Big data, machine learning, artificial intelligence, data lakes, analytics – a whole new language has emerged on all things data in government circles. Some of this is genuinely exciting. But a lot more is overrated; overhyped, even.
Governments will always have a lot of complex problems to solve, and anyone bearing ‘solutions’ that claim to be ready straight out of the box will tend to get a hearing. But many governments have learned the hard way that buying your way to a technology revolution can be a long, expensive road with a dead end.
This is especially true in the case of health where, even though there is no shortage of ‘solutions’, in many cases data are not translated into insights for those involved in generating it. Having the right institutional structure and the right incentives, however, can help.
Build a Team Not an App
Therefore, rather than simply get out their wallets, some governments around the world have been prepared to think harder about how to get the most value from the genuine improvements better use of data can bring to public services. Those that have been most successful have invested not just financially, but in making changes that improve data infrastructure, internal processes, or public services to make the most of what they have.
As one would expect in an evolving field, there is variation in the strategies and tactics adopted by such government initiatives. Some teams have placed a different emphasis on whether to be led more by technology choices or by opening up data. However, across them all, several common trends are beginning to emerge among the teams currently having the most significant impact on public life. They tend to blend together a multidisciplinary set of skills within the team, working across organizational silos rather than creating new ones. They also focus on ensuring their choices about technology and data are made to serve user needs. A study commissioned by the Inter-American Development Bank presents a summary of the main choices and characteristics of successful data analytics teams in government.
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Big Data can Potentially Aid Governments for Good
The impact that in-house data analytics teams are having in government is often quiet but profound. They can impact the economy. In New York City, the Mayor’s Office of Data Analytics created a Business Atlas for entrepreneurs with detailed information about economic activity, demographics, foot traffic and other key business metrics, and reduced time-to-open for new food service establishments by an average of 45 days.
They can improve resilience. In the wake of Hurricane Patricia in Mexico, open data curated by the government’s data analytics team was used by some 400 global volunteers to map 9,000 kilometers of roads and 90,000 buildings and hotels and potential mudslide zones, providing over 1 million people with vital information in real-time.
And they can improve vital public services. In Singapore, analysis by the data analytics unit revealed a hidden pattern between incidents causing delays: one particular train on the Circle Line emitting a signal that was jamming the signaling mechanism of the tracks.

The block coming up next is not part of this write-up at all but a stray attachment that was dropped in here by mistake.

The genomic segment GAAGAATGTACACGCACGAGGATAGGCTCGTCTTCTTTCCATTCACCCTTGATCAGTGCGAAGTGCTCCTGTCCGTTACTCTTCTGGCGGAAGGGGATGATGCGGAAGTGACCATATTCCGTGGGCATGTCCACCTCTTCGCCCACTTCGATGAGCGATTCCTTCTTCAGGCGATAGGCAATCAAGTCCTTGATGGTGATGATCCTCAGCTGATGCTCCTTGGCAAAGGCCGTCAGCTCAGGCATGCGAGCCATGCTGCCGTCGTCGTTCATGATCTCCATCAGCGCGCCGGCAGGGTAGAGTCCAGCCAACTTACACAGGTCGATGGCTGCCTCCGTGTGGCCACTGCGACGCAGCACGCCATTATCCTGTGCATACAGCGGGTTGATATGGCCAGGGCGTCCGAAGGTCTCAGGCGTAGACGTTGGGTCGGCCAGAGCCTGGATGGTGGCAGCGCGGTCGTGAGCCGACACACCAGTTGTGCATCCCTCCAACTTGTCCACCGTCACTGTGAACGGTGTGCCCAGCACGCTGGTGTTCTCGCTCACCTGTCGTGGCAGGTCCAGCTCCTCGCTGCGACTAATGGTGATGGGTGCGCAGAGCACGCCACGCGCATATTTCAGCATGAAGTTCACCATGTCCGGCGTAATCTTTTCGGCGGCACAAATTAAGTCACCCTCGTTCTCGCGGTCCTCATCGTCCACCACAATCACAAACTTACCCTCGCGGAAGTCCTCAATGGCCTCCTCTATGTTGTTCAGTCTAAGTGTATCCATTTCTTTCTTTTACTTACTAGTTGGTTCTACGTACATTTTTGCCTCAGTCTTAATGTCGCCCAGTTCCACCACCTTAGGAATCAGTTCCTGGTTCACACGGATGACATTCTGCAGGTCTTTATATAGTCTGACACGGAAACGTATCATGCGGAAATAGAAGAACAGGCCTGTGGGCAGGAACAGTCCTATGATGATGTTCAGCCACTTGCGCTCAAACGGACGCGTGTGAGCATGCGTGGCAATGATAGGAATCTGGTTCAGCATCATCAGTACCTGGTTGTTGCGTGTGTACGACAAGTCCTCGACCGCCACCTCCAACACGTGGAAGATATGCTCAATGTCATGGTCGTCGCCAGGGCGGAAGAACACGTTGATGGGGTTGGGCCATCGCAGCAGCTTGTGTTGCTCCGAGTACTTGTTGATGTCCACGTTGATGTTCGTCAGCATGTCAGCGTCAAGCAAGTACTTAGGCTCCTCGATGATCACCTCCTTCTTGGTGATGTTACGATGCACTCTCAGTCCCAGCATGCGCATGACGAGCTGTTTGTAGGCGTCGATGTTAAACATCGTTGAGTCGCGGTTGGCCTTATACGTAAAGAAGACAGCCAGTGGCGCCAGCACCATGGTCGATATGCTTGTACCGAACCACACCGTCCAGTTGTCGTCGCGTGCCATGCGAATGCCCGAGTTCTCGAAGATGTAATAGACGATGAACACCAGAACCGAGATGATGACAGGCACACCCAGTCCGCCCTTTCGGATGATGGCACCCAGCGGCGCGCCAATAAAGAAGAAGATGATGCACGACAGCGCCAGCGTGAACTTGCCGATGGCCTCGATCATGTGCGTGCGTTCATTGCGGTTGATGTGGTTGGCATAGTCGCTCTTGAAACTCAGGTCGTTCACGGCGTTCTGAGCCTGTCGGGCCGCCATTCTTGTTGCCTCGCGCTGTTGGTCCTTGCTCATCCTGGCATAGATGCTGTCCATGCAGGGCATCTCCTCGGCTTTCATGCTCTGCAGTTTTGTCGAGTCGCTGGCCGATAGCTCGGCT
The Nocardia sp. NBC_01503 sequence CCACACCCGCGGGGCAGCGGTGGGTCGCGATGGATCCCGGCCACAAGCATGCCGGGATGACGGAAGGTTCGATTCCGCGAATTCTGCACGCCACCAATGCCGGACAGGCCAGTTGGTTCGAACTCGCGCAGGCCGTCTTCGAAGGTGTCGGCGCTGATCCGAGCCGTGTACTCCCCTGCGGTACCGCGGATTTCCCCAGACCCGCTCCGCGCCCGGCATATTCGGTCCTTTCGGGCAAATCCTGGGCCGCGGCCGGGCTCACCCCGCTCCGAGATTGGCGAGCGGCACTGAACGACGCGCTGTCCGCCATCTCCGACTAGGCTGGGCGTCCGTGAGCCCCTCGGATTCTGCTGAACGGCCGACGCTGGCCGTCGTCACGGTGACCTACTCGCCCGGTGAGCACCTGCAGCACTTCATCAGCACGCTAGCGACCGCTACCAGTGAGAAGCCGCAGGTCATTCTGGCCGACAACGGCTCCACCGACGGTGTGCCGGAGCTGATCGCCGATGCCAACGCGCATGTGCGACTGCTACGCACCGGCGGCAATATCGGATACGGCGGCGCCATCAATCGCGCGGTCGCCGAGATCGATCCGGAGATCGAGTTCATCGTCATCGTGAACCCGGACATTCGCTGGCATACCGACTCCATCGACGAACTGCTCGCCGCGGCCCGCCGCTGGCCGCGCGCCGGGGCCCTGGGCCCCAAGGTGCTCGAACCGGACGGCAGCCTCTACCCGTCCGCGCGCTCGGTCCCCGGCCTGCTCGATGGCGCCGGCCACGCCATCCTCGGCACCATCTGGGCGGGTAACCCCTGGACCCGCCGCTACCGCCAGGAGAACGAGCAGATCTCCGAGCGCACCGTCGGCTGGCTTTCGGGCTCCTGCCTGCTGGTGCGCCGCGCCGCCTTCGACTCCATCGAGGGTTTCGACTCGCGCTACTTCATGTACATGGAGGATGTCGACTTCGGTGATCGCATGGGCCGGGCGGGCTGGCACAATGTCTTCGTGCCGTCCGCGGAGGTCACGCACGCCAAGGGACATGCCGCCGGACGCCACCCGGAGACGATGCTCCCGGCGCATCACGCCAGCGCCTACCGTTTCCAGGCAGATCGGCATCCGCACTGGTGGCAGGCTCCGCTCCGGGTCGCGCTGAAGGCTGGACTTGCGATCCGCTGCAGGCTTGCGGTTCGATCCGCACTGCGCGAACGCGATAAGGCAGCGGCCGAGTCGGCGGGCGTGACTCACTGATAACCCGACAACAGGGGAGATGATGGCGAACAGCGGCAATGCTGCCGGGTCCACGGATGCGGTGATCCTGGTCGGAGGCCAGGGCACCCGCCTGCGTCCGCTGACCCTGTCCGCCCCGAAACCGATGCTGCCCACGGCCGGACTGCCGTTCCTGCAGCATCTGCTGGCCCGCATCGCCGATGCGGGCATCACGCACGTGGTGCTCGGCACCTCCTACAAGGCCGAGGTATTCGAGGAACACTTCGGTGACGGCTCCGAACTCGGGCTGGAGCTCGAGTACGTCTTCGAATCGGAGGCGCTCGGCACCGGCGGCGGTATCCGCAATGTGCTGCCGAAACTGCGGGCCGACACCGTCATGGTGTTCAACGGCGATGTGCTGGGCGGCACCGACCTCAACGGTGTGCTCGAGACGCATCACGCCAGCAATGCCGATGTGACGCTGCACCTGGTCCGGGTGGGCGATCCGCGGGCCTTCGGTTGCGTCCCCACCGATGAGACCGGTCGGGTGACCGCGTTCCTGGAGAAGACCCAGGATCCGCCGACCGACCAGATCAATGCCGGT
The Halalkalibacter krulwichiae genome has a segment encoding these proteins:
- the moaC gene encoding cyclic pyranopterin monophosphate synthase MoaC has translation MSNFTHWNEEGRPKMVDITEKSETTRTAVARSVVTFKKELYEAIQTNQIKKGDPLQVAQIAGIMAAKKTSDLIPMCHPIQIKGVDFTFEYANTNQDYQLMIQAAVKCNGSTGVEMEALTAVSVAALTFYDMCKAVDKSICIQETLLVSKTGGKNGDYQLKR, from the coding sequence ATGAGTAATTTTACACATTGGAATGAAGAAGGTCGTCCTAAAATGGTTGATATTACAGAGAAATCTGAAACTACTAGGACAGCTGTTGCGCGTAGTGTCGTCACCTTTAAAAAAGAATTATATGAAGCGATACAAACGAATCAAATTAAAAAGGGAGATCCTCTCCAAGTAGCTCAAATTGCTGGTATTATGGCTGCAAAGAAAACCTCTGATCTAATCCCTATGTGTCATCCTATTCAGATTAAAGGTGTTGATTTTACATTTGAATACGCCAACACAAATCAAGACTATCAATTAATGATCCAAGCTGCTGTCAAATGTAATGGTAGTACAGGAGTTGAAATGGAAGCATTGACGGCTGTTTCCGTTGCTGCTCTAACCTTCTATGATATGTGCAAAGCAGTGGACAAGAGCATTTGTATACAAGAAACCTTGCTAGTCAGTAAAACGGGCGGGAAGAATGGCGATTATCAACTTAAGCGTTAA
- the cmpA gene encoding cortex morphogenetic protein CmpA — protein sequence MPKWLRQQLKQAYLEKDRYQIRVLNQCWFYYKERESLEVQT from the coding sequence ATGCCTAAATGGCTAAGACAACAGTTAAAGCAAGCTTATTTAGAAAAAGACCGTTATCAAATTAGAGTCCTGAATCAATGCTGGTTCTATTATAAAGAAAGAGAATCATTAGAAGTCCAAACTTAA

In healthcare, more examples are springing up every day. From telesonography to biometrics, the potential of data analytics to save lives is constantly being explored.
These examples are perfect demonstrations of how an analytics team operating with cross-agency collaboration, plus the right data and skills, could deliver tangible service improvements quickly, and at scale. The combination of data analytics and open communications is a compelling partnership in terms of achieving public and political visibility.
The Authentic Data Revolution
Data analytics initiatives share some qualities in their approach, but there is no single set of ‘right answers’ to creating an effective data analytics team in government. In fact, teams can be set up with quite different governance structures, appropriate to the institutional context of the government they work in. Where a data analytics team sits in the organizational structure, who they report to, what their mandate and scope are, what external partnerships and stakeholders they have, and what skills make up the team can all differ from case to case.
What they share is that they are built on the foundations of a multidisciplinary team able to ship quickly, call on political support and sponsorship, work with a mandate to focus ruthlessly on user needs and able to build the data literacy of their colleagues in public service.
With the investment of time, money and political capital to put that together, governments can harness the data revolution in a way that takes them much further than the hype.
In what ways is your government harnessing the power of big data to go above and beyond, and do so transparently? Leave your comment below or mention @BIDgente on Twitter.
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